Monday, April 23, 2018


The Law Society of Swaziland has criticised the kingdom’s Chief Justice for banning two lawyers from practising.

It says he has no legal right to do this.

The row started when CJ Bheki Maphalala banned two lawyers from appearing in courts because they had allegedly not passed on monies due to their clients. He said he could do this under sections 139 (5)| and 142 of the Constitution.

The Law Society of Swaziland disputed this and said it was the body to deal with the matter through its disciplinary tribunal.

Now, the Times of Swaziland reports that the CJ is threatening to close down 70 law firms in the kingdom where King Mswati III rules as sub-Saharan Africa’s last absolute monarch. The newspaper reported on Monday (23 April 2018) he had given firms 21 days to submit audited trust certificates that demonstrate financial worthiness. About 70 firms have failed to do this, the Times reported.

Swaziland has a long history of disputes with the Chief Justice. In February 2016, the International Commission of Jurists (ICJ) reported King Mswati III’s absolute monarchy in Swaziland ‘ultimately is incompatible with a society based on the rule of law.’

The report, Justice Locked Out: Swaziland’s Rule of Law Crisis, called on Swaziland’s Constitution to be amended to bring it in line ‘with regional and universal international law and standards, in particular on the separation of powers and respect for judicial independence.’

An international mission investigated Swaziland following the attempted arrest and the impeachment of former Chief Justice Michael Ramodibedi and the arrest of the Minister of Justice Sibusiso Shongwe, two High Court judges Mpendulo Simelane and Jacobus Annandale and High Court Registrar Fikile Nhlabatsi in April 2015. 

The report stated the judicial crisis was ‘part of a worrying trend of repeated interference by the Executive and of the Judiciary’s inability to defend its independence, exacerbated by apparent strife within the ruling authorities of Swaziland.  

‘Swaziland’s Constitution, while providing for judicial independence in principle, does not contain the necessary safeguards to guarantee it. Overall, the legislative and regulatory framework falls short of international law and standards, including African regional standards.’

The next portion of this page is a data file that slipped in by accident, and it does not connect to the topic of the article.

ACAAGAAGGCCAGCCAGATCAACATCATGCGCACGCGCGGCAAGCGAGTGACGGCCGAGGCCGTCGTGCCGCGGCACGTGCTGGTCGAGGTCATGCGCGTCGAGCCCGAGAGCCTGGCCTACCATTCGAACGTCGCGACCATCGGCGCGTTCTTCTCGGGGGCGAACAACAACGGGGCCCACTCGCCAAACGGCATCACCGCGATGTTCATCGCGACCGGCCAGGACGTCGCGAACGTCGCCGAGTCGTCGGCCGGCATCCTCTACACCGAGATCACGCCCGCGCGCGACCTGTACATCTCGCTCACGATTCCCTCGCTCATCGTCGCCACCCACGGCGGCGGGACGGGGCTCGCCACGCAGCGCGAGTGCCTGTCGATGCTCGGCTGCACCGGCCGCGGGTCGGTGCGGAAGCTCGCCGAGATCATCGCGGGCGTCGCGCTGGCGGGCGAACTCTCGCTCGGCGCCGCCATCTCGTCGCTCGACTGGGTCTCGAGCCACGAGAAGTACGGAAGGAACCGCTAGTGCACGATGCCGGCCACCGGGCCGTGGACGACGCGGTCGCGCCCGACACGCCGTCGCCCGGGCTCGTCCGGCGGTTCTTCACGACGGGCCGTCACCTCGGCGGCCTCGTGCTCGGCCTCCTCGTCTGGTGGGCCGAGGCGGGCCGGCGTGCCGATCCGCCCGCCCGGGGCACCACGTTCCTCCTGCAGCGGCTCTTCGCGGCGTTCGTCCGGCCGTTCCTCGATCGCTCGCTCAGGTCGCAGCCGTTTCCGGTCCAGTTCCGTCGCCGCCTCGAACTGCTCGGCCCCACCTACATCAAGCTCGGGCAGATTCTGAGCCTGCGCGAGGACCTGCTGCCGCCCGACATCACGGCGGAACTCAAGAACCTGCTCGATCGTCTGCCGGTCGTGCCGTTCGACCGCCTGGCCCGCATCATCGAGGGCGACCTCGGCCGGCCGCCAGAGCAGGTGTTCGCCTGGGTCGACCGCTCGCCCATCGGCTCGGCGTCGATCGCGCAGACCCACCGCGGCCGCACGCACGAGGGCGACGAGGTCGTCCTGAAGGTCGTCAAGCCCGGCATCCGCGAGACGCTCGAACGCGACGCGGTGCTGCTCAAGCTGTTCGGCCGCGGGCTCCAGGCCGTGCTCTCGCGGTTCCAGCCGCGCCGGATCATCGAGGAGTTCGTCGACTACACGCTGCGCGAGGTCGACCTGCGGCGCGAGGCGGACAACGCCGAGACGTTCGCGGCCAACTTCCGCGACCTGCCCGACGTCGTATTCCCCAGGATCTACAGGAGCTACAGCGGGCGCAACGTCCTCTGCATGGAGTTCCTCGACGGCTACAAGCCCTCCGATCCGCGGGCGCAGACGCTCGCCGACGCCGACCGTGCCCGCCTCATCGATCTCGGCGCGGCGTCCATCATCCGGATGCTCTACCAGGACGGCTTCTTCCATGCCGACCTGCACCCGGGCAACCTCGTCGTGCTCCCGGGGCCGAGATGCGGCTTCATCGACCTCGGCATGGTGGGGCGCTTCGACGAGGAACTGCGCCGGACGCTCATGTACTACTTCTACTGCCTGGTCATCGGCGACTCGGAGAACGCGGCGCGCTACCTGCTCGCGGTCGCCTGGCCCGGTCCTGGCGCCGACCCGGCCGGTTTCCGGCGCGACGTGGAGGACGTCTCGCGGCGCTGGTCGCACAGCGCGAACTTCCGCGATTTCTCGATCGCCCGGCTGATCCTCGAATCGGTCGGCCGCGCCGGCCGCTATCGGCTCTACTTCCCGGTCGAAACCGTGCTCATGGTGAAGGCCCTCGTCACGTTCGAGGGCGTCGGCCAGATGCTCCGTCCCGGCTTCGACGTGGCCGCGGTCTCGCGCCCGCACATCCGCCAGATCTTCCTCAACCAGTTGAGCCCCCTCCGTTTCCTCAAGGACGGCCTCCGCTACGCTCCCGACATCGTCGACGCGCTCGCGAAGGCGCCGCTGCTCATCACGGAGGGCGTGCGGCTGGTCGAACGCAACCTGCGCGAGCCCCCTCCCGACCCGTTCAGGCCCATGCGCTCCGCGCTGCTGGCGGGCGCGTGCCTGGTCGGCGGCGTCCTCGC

It added, ‘The mission found that some members of the Judiciary have exercised their mandate with a lack of integrity and professionalism. In particular, former Chief Justice Ramodibedi failed to protect and defend the institutional independence of the Judiciary, and played a reprehensible role in undermining both the institutional independence of the Judiciary and that of individual judges in Swaziland. 

‘He also presided over, or was involved in the case allocation of, legal proceedings in which he had a personal interest or in which he acted at the apparent behest of members of the Executive, further undermining the independence and impartiality of the Judiciary.  

‘Based upon its independent research, including its consultations with various stakeholders, the fact-finding mission determined that this latest crisis has served to expose already existing divisions within and between the Judiciary and the Executive.  The consequence has been an abuse of the justice system to settle political scores, further damaging the independence of the Judiciary in the process.  

‘Overall, the events that triggered the international fact-finding mission are both a reflection of a systemic crisis and potentially a contributing factor to its deepening further. In light of its findings, this report includes the fact-finding mission’s recommendations for reform to the Crown, Executive and Legislature, the Judiciary, the legal profession, the international community and civil society, which it considers will strengthen the rule of law, respect for human rights and access to justice and effective remedies in the Kingdom of Swaziland.’

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